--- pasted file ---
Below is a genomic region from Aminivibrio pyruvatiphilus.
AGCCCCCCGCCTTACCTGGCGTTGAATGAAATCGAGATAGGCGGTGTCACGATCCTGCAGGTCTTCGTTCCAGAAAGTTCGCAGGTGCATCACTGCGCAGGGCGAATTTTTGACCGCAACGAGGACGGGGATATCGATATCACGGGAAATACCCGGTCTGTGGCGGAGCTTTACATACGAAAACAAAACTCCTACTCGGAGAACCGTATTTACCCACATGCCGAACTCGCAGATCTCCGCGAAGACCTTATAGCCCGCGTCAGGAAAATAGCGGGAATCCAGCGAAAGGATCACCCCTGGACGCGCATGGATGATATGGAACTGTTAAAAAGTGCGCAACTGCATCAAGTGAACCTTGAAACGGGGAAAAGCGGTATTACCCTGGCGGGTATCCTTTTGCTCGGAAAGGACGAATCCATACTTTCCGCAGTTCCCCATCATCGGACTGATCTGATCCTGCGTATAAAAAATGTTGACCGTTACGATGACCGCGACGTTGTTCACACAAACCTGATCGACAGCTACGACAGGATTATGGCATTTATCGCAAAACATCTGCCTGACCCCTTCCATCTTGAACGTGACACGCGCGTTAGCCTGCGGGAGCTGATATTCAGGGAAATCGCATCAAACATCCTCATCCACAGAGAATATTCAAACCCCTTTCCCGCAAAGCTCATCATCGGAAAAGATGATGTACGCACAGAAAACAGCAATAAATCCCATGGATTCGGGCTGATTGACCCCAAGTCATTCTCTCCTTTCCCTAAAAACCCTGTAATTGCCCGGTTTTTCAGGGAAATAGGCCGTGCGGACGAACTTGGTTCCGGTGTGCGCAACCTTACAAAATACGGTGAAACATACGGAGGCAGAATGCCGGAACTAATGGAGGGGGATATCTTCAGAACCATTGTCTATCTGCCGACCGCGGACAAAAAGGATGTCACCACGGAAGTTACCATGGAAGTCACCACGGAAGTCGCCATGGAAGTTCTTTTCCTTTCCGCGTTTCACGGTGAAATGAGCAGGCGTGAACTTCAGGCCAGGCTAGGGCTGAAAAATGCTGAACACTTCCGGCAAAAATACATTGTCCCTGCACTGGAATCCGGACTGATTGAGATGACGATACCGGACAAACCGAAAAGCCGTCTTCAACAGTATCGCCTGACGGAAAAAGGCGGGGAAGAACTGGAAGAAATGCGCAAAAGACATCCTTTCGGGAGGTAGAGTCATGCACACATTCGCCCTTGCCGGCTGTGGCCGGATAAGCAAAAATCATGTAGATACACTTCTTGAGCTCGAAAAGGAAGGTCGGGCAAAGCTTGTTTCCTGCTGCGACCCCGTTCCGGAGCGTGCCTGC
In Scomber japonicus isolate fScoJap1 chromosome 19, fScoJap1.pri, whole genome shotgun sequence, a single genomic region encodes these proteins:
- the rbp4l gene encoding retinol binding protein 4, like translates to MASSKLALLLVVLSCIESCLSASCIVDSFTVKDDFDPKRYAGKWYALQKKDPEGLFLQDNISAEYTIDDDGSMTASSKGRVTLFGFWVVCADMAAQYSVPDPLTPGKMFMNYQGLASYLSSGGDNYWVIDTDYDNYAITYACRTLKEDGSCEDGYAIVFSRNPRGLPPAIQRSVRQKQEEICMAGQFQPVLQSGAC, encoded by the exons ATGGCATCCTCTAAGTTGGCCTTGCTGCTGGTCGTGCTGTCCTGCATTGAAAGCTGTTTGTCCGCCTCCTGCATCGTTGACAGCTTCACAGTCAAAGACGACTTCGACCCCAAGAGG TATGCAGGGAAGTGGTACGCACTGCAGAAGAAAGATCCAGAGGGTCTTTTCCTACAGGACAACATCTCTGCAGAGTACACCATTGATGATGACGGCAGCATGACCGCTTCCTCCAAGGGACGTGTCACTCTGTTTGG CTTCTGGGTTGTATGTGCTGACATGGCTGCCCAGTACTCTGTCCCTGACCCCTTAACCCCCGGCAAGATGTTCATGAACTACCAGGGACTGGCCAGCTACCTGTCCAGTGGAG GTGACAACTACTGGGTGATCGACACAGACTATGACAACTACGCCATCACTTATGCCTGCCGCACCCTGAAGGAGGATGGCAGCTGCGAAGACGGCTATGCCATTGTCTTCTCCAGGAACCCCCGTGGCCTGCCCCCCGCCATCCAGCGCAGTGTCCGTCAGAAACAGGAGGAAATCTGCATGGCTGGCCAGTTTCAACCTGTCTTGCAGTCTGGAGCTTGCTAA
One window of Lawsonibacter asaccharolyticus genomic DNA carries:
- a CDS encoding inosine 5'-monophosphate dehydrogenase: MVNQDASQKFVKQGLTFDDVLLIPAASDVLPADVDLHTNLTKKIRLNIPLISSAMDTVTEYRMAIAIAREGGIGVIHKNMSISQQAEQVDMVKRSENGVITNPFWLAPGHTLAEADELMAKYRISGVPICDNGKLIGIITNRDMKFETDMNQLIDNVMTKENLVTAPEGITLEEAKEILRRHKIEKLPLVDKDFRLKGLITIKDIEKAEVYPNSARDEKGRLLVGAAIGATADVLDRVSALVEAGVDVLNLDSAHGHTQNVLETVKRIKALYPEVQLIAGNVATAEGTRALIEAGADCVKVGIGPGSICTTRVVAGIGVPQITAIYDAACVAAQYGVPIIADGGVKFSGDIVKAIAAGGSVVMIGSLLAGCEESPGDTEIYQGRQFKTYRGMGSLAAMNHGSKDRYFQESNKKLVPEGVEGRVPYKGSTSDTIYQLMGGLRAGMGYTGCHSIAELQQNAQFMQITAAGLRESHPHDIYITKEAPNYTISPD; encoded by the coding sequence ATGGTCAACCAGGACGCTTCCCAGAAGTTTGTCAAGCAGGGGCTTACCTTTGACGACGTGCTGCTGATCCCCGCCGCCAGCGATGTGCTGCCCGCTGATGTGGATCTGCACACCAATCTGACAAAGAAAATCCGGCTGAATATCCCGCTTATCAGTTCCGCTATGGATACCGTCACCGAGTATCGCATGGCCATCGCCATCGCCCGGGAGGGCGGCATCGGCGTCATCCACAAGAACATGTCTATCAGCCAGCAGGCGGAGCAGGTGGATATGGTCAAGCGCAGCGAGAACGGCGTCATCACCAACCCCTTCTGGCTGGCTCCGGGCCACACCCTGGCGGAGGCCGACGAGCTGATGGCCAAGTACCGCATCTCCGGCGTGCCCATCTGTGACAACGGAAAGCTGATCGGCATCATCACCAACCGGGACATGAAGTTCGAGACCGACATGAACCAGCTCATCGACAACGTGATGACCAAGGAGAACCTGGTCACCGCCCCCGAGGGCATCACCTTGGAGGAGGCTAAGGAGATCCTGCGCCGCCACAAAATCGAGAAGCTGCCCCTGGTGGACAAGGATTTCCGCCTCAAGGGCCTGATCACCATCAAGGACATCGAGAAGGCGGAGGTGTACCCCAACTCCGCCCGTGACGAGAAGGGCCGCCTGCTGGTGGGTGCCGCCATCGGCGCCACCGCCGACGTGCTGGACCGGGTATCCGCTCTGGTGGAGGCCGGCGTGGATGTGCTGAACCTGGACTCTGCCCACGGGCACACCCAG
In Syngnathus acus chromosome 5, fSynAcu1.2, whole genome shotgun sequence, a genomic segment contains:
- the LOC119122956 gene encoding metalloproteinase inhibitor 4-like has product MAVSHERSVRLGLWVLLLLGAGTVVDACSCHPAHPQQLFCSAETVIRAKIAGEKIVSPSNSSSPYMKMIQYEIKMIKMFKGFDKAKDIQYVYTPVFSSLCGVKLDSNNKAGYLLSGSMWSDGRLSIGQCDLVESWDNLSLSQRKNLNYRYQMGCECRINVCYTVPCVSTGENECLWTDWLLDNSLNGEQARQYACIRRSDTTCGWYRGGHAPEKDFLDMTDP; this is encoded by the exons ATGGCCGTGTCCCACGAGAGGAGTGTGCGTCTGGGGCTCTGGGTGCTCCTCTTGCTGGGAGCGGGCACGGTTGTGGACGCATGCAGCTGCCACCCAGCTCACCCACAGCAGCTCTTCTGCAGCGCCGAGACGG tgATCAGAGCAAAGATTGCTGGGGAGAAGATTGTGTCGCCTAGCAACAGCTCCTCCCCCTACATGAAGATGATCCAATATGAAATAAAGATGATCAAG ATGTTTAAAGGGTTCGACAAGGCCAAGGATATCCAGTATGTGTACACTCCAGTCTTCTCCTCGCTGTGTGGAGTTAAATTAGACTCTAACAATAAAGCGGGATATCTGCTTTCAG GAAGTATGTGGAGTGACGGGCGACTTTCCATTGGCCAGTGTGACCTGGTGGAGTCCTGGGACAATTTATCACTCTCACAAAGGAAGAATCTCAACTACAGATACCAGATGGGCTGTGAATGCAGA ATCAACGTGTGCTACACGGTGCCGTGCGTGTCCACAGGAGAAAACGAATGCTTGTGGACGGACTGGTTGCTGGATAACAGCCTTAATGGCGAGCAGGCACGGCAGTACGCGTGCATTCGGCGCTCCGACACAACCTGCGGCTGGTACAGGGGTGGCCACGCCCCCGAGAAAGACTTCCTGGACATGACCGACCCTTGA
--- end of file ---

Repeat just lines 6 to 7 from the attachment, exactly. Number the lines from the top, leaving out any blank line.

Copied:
- a CDS encoding inosine 5'-monophosphate dehydrogenase: MVNQDASQKFVKQGLTFDDVLLIPAASDVLPADVDLHTNLTKKIRLNIPLISSAMDTVTEYRMAIAIAREGGIGVIHKNMSISQQAEQVDMVKRSENGVITNPFWLAPGHTLAEADELMAKYRISGVPICDNGKLIGIITNRDMKFETDMNQLIDNVMTKENLVTAPEGITLEEAKEILRRHKIEKLPLVDKDFRLKGLITIKDIEKAEVYPNSARDEKGRLLVGAAIGATADVLDRVSALVEAGVDVLNLDSAHGHTQNVLETVKRIKALYPEVQLIAGNVATAEGTRALIEAGADCVKVGIGPGSICTTRVVAGIGVPQITAIYDAACVAAQYGVPIIADGGVKFSGDIVKAIAAGGSVVMIGSLLAGCEESPGDTEIYQGRQFKTYRGMGSLAAMNHGSKDRYFQESNKKLVPEGVEGRVPYKGSTSDTIYQLMGGLRAGMGYTGCHSIAELQQNAQFMQITAAGLRESHPHDIYITKEAPNYTISPD; encoded by the coding sequence ATGGTCAACCAGGACGCTTCCCAGAAGTTTGTCAAGCAGGGGCTTACCTTTGACGACGTGCTGCTGATCCCCGCCGCCAGCGATGTGCTGCCCGCTGATGTGGATCTGCACACCAATCTGACAAAGAAAATCCGGCTGAATATCCCGCTTATCAGTTCCGCTATGGATACCGTCACCGAGTATCGCATGGCCATCGCCATCGCCCGGGAGGGCGGCATCGGCGTCATCCACAAGAACATGTCTATCAGCCAGCAGGCGGAGCAGGTGGATATGGTCAAGCGCAGCGAGAACGGCGTCATCACCAACCCCTTCTGGCTGGCTCCGGGCCACACCCTGGCGGAGGCCGACGAGCTGATGGCCAAGTACCGCATCTCCGGCGTGCCCATCTGTGACAACGGAAAGCTGATCGGCATCATCACCAACCGGGACATGAAGTTCGAGACCGACATGAACCAGCTCATCGACAACGTGATGACCAAGGAGAACCTGGTCACCGCCCCCGAGGGCATCACCTTGGAGGAGGCTAAGGAGATCCTGCGCCGCCACAAAATCGAGAAGCTGCCCCTGGTGGACAAGGATTTCCGCCTCAAGGGCCTGATCACCATCAAGGACATCGAGAAGGCGGAGGTGTACCCCAACTCCGCCCGTGACGAGAAGGGCCGCCTGCTGGTGGGTGCCGCCATCGGCGCCACCGCCGACGTGCTGGACCGGGTATCCGCTCTGGTGGAGGCCGGCGTGGATGTGCTGAACCTGGACTCTGCCCACGGGCACACCCAG
In Syngnathus acus chromosome 5, fSynAcu1.2, whole genome shotgun sequence, a genomic segment contains: